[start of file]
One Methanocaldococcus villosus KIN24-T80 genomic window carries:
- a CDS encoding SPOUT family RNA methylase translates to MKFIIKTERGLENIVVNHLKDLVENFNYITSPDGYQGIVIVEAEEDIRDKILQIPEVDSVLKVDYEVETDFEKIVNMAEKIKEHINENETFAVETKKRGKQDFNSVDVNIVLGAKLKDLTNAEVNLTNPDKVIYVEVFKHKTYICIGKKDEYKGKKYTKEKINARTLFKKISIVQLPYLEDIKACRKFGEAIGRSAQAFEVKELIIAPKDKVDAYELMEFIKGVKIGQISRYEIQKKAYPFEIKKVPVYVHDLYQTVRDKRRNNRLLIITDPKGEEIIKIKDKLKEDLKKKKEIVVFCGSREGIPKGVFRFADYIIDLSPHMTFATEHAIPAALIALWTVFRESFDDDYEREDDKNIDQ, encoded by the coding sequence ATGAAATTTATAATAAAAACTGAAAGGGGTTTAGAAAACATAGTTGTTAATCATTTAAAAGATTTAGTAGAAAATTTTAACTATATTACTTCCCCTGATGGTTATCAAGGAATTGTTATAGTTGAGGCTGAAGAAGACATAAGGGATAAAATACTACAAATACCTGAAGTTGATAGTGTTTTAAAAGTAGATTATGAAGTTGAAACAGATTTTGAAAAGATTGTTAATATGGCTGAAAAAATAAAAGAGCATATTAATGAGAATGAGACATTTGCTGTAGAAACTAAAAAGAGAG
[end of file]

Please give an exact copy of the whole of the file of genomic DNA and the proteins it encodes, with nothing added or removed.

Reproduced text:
One Methanocaldococcus villosus KIN24-T80 genomic window carries:
- a CDS encoding SPOUT family RNA methylase translates to MKFIIKTERGLENIVVNHLKDLVENFNYITSPDGYQGIVIVEAEEDIRDKILQIPEVDSVLKVDYEVETDFEKIVNMAEKIKEHINENETFAVETKKRGKQDFNSVDVNIVLGAKLKDLTNAEVNLTNPDKVIYVEVFKHKTYICIGKKDEYKGKKYTKEKINARTLFKKISIVQLPYLEDIKACRKFGEAIGRSAQAFEVKELIIAPKDKVDAYELMEFIKGVKIGQISRYEIQKKAYPFEIKKVPVYVHDLYQTVRDKRRNNRLLIITDPKGEEIIKIKDKLKEDLKKKKEIVVFCGSREGIPKGVFRFADYIIDLSPHMTFATEHAIPAALIALWTVFRESFDDDYEREDDKNIDQ, encoded by the coding sequence ATGAAATTTATAATAAAAACTGAAAGGGGTTTAGAAAACATAGTTGTTAATCATTTAAAAGATTTAGTAGAAAATTTTAACTATATTACTTCCCCTGATGGTTATCAAGGAATTGTTATAGTTGAGGCTGAAGAAGACATAAGGGATAAAATACTACAAATACCTGAAGTTGATAGTGTTTTAAAAGTAGATTATGAAGTTGAAACAGATTTTGAAAAGATTGTTAATATGGCTGAAAAAATAAAAGAGCATATTAATGAGAATGAGACATTTGCTGTAGAAACTAAAAAGAGAG